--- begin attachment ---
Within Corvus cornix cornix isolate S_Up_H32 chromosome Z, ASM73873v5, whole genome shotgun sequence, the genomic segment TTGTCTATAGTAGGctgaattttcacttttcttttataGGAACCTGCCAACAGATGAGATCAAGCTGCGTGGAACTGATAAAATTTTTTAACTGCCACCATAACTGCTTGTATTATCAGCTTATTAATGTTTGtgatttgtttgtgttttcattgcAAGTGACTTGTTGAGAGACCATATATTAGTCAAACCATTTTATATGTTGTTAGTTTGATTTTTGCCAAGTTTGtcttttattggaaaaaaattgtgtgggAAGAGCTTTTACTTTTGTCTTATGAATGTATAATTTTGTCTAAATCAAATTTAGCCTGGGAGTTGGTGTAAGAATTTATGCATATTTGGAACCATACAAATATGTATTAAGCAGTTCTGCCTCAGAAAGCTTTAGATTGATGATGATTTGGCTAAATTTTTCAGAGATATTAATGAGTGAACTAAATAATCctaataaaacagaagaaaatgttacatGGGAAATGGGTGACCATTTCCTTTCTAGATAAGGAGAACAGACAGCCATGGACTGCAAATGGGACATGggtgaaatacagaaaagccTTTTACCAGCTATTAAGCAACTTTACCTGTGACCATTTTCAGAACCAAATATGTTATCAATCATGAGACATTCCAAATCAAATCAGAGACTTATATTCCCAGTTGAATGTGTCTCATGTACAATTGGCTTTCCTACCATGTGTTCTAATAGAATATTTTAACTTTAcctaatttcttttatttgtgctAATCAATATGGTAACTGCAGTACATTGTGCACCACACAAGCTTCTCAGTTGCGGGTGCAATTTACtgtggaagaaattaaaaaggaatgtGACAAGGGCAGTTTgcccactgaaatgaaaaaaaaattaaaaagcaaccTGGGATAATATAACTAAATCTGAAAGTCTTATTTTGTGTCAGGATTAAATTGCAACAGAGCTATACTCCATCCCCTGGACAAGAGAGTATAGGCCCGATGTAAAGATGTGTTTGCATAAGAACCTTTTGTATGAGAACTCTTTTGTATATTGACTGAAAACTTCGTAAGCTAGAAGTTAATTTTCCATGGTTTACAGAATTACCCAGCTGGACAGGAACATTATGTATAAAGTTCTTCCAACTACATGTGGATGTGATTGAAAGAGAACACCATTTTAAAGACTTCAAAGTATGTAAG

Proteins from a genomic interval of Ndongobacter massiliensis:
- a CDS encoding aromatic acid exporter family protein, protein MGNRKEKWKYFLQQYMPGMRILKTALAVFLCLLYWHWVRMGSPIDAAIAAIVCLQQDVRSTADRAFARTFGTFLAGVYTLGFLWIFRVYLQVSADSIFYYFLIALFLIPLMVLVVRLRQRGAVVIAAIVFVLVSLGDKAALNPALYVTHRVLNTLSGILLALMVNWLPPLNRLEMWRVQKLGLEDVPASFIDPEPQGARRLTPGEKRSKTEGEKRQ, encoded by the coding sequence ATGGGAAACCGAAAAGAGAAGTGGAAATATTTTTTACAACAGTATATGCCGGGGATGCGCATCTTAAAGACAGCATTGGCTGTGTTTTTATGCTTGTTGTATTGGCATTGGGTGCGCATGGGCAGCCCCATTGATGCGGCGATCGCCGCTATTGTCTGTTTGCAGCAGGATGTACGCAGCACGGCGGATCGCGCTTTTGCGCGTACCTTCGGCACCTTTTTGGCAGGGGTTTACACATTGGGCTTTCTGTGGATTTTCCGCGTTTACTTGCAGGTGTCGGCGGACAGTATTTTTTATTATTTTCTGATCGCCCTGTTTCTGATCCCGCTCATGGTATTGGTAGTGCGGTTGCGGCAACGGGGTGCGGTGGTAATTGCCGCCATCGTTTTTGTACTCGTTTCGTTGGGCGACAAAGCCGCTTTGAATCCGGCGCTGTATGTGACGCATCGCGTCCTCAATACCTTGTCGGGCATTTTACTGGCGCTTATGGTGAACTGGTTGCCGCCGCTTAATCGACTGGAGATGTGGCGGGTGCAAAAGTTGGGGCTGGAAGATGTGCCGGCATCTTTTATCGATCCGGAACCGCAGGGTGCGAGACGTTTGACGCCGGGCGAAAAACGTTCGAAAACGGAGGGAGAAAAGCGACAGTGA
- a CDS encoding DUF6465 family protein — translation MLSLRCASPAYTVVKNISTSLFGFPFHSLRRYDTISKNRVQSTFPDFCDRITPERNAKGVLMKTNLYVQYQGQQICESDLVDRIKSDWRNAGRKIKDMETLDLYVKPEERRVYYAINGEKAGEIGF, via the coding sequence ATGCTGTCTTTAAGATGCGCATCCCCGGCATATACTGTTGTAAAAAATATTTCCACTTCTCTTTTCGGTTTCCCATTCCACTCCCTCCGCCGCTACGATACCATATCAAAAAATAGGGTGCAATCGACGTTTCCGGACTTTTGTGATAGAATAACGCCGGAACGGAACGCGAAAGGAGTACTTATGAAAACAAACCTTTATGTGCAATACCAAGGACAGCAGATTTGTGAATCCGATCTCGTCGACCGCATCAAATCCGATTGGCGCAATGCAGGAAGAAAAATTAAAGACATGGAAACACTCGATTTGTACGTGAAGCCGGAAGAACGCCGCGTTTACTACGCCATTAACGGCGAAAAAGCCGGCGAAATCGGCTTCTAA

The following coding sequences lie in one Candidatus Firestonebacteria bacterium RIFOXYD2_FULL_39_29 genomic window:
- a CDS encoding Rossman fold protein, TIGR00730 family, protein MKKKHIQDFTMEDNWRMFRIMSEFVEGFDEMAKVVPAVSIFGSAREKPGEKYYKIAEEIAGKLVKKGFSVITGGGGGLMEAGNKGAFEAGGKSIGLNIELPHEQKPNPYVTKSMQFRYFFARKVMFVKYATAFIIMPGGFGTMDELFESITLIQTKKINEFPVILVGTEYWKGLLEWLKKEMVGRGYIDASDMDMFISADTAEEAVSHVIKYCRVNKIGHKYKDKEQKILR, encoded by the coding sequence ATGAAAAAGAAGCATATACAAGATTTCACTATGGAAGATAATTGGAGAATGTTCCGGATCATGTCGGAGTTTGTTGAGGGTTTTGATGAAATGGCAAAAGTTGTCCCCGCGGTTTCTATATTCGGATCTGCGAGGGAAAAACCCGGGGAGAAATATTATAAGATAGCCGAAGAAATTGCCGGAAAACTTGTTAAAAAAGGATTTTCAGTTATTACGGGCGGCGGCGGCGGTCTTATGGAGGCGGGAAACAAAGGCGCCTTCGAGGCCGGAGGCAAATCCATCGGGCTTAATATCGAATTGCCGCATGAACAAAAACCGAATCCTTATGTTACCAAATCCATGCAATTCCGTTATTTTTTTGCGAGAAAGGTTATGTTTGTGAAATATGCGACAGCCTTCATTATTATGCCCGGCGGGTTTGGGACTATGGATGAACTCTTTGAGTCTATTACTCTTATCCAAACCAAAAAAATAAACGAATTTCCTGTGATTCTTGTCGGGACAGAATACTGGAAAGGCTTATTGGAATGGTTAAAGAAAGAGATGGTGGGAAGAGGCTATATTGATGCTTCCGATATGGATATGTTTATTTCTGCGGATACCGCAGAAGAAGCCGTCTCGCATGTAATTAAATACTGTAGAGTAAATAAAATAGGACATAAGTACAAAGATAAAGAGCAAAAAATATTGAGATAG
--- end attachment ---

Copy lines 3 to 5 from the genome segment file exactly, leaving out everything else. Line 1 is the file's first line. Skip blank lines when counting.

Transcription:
- a CDS encoding aromatic acid exporter family protein, protein MGNRKEKWKYFLQQYMPGMRILKTALAVFLCLLYWHWVRMGSPIDAAIAAIVCLQQDVRSTADRAFARTFGTFLAGVYTLGFLWIFRVYLQVSADSIFYYFLIALFLIPLMVLVVRLRQRGAVVIAAIVFVLVSLGDKAALNPALYVTHRVLNTLSGILLALMVNWLPPLNRLEMWRVQKLGLEDVPASFIDPEPQGARRLTPGEKRSKTEGEKRQ, encoded by the coding sequence ATGGGAAACCGAAAAGAGAAGTGGAAATATTTTTTACAACAGTATATGCCGGGGATGCGCATCTTAAAGACAGCATTGGCTGTGTTTTTATGCTTGTTGTATTGGCATTGGGTGCGCATGGGCAGCCCCATTGATGCGGCGATCGCCGCTATTGTCTGTTTGCAGCAGGATGTACGCAGCACGGCGGATCGCGCTTTTGCGCGTACCTTCGGCACCTTTTTGGCAGGGGTTTACACATTGGGCTTTCTGTGGATTTTCCGCGTTTACTTGCAGGTGTCGGCGGACAGTATTTTTTATTATTTTCTGATCGCCCTGTTTCTGATCCCGCTCATGGTATTGGTAGTGCGGTTGCGGCAACGGGGTGCGGTGGTAATTGCCGCCATCGTTTTTGTACTCGTTTCGTTGGGCGACAAAGCCGCTTTGAATCCGGCGCTGTATGTGACGCATCGCGTCCTCAATACCTTGTCGGGCATTTTACTGGCGCTTATGGTGAACTGGTTGCCGCCGCTTAATCGACTGGAGATGTGGCGGGTGCAAAAGTTGGGGCTGGAAGATGTGCCGGCATCTTTTATCGATCCGGAACCGCAGGGTGCGAGACGTTTGACGCCGGGCGAAAAACGTTCGAAAACGGAGGGAGAAAAGCGACAGTGA
- a CDS encoding DUF6465 family protein — translation MLSLRCASPAYTVVKNISTSLFGFPFHSLRRYDTISKNRVQSTFPDFCDRITPERNAKGVLMKTNLYVQYQGQQICESDLVDRIKSDWRNAGRKIKDMETLDLYVKPEERRVYYAINGEKAGEIGF, via the coding sequence ATGCTGTCTTTAAGATGCGCATCCCCGGCATATACTGTTGTAAAAAATATTTCCACTTCTCTTTTCGGTTTCCCATTCCACTCCCTCCGCCGCTACGATACCATATCAAAAAATAGGGTGCAATCGACGTTTCCGGACTTTTGTGATAGAATAACGCCGGAACGGAACGCGAAAGGAGTACTTATGAAAACAAACCTTTATGTGCAATACCAAGGACAGCAGATTTGTGAATCCGATCTCGTCGACCGCATCAAATCCGATTGGCGCAATGCAGGAAGAAAAATTAAAGACATGGAAACACTCGATTTGTACGTGAAGCCGGAAGAACGCCGCGTTTACTACGCCATTAACGGCGAAAAAGCCGGCGAAATCGGCTTCTAA

The following coding sequences lie in one Candidatus Firestonebacteria bacterium RIFOXYD2_FULL_39_29 genomic window: